*NOTE 1* Photos, BRoll and latest information available here
*NOTE 2* On-the-ground representatives available for interview (see Notes)
*NOTE 3* Find latest information about the impacts on Haiti here
DUBLIN/PORT-AU-PRINCE, Fri 7 Oct 2016 – We now estimate 1.3 million Haitians are affected after Hurricane Matthew tore through the Caribbean this week; half of them are children.
The damage Hurricane Matthew caused is worse than we initially feared. Of the 1.3 million people affected, more than 350,000 of them urgently need help. Thousands of people have lost their homes and their livelihoods. Hundreds of people are thought to have died, but the number of fatalities remains unclear as flood waters recede. There is now an acute fear that waterborne diseases like deadly cholera will spread through the population. It is only six years since Haiti lost 200,000 people to earthquake.
UNICEF Ireland has formally launched an emergency appeal for the children of Haiti after assessments indicated we now need $5m to carry out essential life-saving work. We prioritise:
- Providing safe water and adequate sanitation to help prevent the spread of waterborne diseases;
- Restoring health services to help prevent and treat malnutrition among young children and provide essential vitamins and anti-diarrhoea treatment;
- Setting up temporary learning spaces so that children can resume their learning; and
- Supporting child protection services to protect children from violence, exploitation and abuse.
The worst-affected parts of the country were cut off from humanitarian aid until yesterday, when we managed to get our first response teams across a temporary bridge and into the southern regions. We are currently transporting emergency supplies to the city of Les Cayes – one of the worst-affected urban centres – including chlorine tablets and plastic-sheeting that UNICEF hopes will ensure access to clean water, and prevent the outbreak of epidemics.
The aim is to provide what families actually need now, we are prioritising the people who are currently in temporary shelters. Our prepositioned supplies are already helping 10,000 survivors, with more assistance now on the way.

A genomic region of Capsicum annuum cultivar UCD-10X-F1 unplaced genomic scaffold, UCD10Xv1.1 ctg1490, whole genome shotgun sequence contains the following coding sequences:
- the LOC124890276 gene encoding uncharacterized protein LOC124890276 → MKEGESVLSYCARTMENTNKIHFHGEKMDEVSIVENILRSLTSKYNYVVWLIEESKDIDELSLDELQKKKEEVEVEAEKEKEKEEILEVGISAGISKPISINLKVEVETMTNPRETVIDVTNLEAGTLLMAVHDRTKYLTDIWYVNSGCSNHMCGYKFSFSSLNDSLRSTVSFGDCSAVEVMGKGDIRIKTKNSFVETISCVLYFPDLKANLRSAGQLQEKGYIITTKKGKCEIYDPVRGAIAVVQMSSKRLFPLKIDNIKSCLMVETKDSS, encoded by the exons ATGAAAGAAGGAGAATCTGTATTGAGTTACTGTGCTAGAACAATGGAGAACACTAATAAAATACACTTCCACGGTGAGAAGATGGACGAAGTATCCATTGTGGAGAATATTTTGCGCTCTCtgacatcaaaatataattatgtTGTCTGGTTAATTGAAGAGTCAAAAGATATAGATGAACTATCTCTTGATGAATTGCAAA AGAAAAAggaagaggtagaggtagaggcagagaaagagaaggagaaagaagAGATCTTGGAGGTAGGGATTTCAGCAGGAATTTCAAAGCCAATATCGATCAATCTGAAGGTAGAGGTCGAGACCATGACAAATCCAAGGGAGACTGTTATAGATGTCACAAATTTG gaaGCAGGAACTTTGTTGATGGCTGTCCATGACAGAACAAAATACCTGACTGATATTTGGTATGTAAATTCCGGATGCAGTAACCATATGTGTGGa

An estimated 500,000 children live in the Grande Anse and Grand South departments (regions) in southern Haiti, the areas worst hit by Hurricane Matthew, UNICEF said today. In those areas alone, 70 to 80 per cent of homes are damaged; there are 140 confirmed deaths and numbers continue to rise. 17,000 people are sheltering in temporary centres. Families are struggling to find safe water and adequate latrines. While the far West of the island is the worst hit, the South East and North East are also affected.
The heavy wind (up to 140km/h) and flooding damaged homes, schools and health centres. Basic social services, already fragile before Matthew, are now mostly wiped out. Trees and crops are gone in many places, which will likely result in food insecurity and a spike in child malnutrition.
A key concern for UNICEF after any disaster is child protection. We are working to identify children who have become separated from their families and reunite them with their loved ones before any harm can come to them – school is one of the places where children are safest. At least 156 schools are being used as shelters, hundreds more are flooded or destroyed. Temporary schools will need to be set-up.
“We’re still far from having a full picture of the extent of the damage,” said Marc Vincent, UNICEF’s Representative in Haiti. “The more information we can gather on the ground, the better we can support the government’s efforts to help children and their families cope with the scale of destruction.”
Meanwhile, UNICEF Communications Chief in Haiti, Cornelia Walther, said: “With every hour that passes more information about destruction and death is coming in. Every report is directly linked to the life and future of children in Haiti. This morning I felt darkness creeping up on me – until I remembered that we are moving forward towards relief for children on the ground.”
On-the-ground representatives are available for interview – Cornelia Walther in Port-au-Prince, Ruth Craig in Panama (Irish) and Executive Director Peter Power in Dublin.
Multimedia materials here. Communications in the region remain hugely challenging, but we hope to gather more photographs and video over the weekend. If you require additional material urgently, please make contact.
Latest updates and satellite photos of the hurricane can be found via the National Hurricane Centre here
UNICEF promotes the rights and well-being of every child, in everything we do. Together with our partners, we work in 190 countries and territories to translate that commitment into practical action, focusing special effort on reaching the most vulnerable and excluded children, to the benefit of all children, everywhere. UNICEF has been operating for 70 years.
To learn about UNICEF and its work for children visit https://www.unicef.ie/
For more information, please contact:
Aedín Donnelly, Communications and Media Manager for UNICEF Ireland | firstname.lastname@example.org | Tel: +353 1 809 0281 | Mob: +353 85 1395272
Photo credit: © UNICEF/UN034845/Abassi, UN-MINUSTAH